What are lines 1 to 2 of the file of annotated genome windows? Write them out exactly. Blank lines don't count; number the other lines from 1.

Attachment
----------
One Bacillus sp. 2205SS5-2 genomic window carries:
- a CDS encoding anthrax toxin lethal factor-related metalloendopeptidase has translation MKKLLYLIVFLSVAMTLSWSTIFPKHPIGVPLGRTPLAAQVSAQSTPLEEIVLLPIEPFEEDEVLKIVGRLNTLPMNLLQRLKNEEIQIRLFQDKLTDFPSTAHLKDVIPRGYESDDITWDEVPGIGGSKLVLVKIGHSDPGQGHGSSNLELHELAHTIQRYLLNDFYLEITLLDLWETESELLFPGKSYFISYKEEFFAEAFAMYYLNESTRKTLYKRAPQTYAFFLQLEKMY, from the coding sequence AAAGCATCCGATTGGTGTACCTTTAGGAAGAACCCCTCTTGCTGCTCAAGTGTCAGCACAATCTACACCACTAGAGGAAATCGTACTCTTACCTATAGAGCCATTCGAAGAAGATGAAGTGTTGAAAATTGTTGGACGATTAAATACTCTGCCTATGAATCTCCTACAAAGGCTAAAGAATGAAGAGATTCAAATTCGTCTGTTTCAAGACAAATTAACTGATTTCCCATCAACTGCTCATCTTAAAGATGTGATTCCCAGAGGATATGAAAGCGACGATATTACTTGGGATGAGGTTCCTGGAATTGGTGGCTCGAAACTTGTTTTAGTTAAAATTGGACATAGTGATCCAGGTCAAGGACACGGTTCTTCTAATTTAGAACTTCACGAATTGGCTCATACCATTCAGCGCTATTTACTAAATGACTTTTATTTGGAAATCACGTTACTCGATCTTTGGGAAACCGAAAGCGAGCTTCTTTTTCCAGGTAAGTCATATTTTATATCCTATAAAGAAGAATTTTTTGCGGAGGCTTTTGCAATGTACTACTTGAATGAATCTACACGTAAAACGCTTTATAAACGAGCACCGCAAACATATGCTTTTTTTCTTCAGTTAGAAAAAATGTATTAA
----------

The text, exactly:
One Bacillus sp. 2205SS5-2 genomic window carries:
- a CDS encoding anthrax toxin lethal factor-related metalloendopeptidase has translation MKKLLYLIVFLSVAMTLSWSTIFPKHPIGVPLGRTPLAAQVSAQSTPLEEIVLLPIEPFEEDEVLKIVGRLNTLPMNLLQRLKNEEIQIRLFQDKLTDFPSTAHLKDVIPRGYESDDITWDEVPGIGGSKLVLVKIGHSDPGQGHGSSNLELHELAHTIQRYLLNDFYLEITLLDLWETESELLFPGKSYFISYKEEFFAEAFAMYYLNESTRKTLYKRAPQTYAFFLQLEKMY, from the coding sequence AAAGCATCCGATTGGTGTACCTTTAGGAAGAACCCCTCTTGCTGCTCAAGTGTCAGCACAATCTACACCACTAGAGGAAATCGTACTCTTACCTATAGAGCCATTCGAAGAAGATGAAGTGTTGAAAATTGTTGGACGATTAAATACTCTGCCTATGAATCTCCTACAAAGGCTAAAGAATGAAGAGATTCAAATTCGTCTGTTTCAAGACAAATTAACTGATTTCCCATCAACTGCTCATCTTAAAGATGTGATTCCCAGAGGATATGAAAGCGACGATATTACTTGGGATGAGGTTCCTGGAATTGGTGGCTCGAAACTTGTTTTAGTTAAAATTGGACATAGTGATCCAGGTCAAGGACACGGTTCTTCTAATTTAGAACTTCACGAATTGGCTCATACCATTCAGCGCTATTTACTAAATGACTTTTATTTGGAAATCACGTTACTCGATCTTTGGGAAACCGAAAGCGAGCTTCTTTTTCCAGGTAAGTCATATTTTATATCCTATAAAGAAGAATTTTTTGCGGAGGCTTTTGCAATGTACTACTTGAATGAATCTACACGTAAAACGCTTTATAAACGAGCACCGCAAACATATGCTTTTTTTCTTCAGTTAGAAAAAATGTATTAA